Background: Understanding the amount of tuberculosis managed by the private sector in India is crucial to understanding the true burden of the disease in the country, and thus globally. In the absence of quality surveillance data on privately treated patients, commercial drug sales data offer an empirical foundation for disease burden estimation.
Methods: We used a large, nationally representative commercial dataset on sales of 189 anti-tuberculosis products available in India to calculate the amount of anti-tuberculosis treatment in the private sector in 2013-14. We corrected estimates using validation studies that audited prescriptions against tuberculosis diagnosis, and estimated uncertainty using Monte Carlo simulation. To address implications for numbers of patients with tuberculosis, we explored varying assumptions for average duration of tuberculosis treatment and accuracy of private diagnosis.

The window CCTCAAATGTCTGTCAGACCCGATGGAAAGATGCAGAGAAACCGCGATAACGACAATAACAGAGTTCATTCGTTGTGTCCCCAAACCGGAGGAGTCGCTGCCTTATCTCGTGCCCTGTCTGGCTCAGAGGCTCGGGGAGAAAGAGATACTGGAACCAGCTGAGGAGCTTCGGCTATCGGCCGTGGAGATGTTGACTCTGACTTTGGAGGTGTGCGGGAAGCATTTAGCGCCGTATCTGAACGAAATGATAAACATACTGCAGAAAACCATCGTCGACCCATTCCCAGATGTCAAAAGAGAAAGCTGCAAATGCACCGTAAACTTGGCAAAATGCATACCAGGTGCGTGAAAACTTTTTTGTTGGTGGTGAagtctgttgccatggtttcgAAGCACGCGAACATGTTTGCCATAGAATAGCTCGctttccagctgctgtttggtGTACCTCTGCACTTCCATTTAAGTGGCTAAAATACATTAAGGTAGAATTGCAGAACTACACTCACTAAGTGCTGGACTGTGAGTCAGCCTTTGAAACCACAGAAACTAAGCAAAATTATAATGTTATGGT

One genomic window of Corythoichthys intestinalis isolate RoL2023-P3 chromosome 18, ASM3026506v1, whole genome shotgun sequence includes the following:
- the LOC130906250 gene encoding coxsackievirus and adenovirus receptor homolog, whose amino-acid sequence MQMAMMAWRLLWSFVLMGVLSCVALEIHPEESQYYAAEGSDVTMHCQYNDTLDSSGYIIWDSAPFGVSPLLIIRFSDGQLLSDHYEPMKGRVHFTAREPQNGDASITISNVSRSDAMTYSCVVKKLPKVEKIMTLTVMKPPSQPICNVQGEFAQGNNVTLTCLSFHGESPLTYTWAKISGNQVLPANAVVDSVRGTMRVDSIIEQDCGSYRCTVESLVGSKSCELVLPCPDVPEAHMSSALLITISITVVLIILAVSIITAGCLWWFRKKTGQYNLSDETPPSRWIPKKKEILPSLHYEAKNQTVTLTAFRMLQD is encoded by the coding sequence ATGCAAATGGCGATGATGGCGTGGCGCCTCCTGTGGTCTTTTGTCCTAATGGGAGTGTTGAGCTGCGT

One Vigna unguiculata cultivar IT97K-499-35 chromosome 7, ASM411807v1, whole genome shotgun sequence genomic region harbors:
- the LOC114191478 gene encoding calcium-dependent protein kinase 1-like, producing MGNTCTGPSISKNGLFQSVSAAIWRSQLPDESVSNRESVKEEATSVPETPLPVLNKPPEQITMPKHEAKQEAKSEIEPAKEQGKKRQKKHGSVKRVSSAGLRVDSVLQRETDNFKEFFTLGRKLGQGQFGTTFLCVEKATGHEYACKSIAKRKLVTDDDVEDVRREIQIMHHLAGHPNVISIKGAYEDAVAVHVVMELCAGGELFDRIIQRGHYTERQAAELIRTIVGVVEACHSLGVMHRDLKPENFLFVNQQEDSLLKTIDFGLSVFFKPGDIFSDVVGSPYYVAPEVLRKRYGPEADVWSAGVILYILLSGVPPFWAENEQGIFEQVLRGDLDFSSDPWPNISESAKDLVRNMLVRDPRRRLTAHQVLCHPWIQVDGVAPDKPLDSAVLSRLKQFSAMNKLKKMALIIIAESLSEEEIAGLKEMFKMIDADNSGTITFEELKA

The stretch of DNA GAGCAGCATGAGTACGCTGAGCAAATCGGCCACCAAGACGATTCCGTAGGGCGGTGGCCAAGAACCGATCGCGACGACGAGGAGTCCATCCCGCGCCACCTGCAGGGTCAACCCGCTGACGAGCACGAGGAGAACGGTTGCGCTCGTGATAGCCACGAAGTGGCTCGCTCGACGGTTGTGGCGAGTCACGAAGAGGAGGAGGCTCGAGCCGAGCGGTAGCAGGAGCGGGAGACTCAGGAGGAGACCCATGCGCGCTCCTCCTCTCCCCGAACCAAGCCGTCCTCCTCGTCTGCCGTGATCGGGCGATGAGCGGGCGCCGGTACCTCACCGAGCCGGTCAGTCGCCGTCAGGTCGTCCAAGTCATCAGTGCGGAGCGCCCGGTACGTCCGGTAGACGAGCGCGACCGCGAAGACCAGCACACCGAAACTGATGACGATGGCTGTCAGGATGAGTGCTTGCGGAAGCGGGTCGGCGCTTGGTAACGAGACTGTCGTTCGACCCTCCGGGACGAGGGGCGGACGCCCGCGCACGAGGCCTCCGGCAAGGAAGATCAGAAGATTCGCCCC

Findings: There were 17·793 million patient-months (95% credible interval 16·709 million to 19·841 million) of anti-tuberculosis treatment in the private sector in 2014, twice as many as the public sector. If 40-60% of private-sector tuberculosis diagnoses are correct, and if private-sector tuberculosis treatment lasts on average 2-6 months, this implies that 1·19-5·34 million tuberculosis cases were treated in the private sector in 2014 alone. The midpoint of these ranges yields an estimate of 2·2 million cases, two to three times higher than currently assumed.
Interpretation: India's private sector is treating an enormous number of patients for tuberculosis, appreciably higher than has been previously recognised. Accordingly, there is a re-doubled need to address this burden and to strengthen surveillance. Tuberculosis burden estimates in India and worldwide require revision.
Funding: Bill & Melinda Gates Foundation.
Copyright © 2016 The Author(s). Published by Elsevier Ltd. This is an Open Access article under the CC BY license. Published by Elsevier Ltd.. All rights reserved.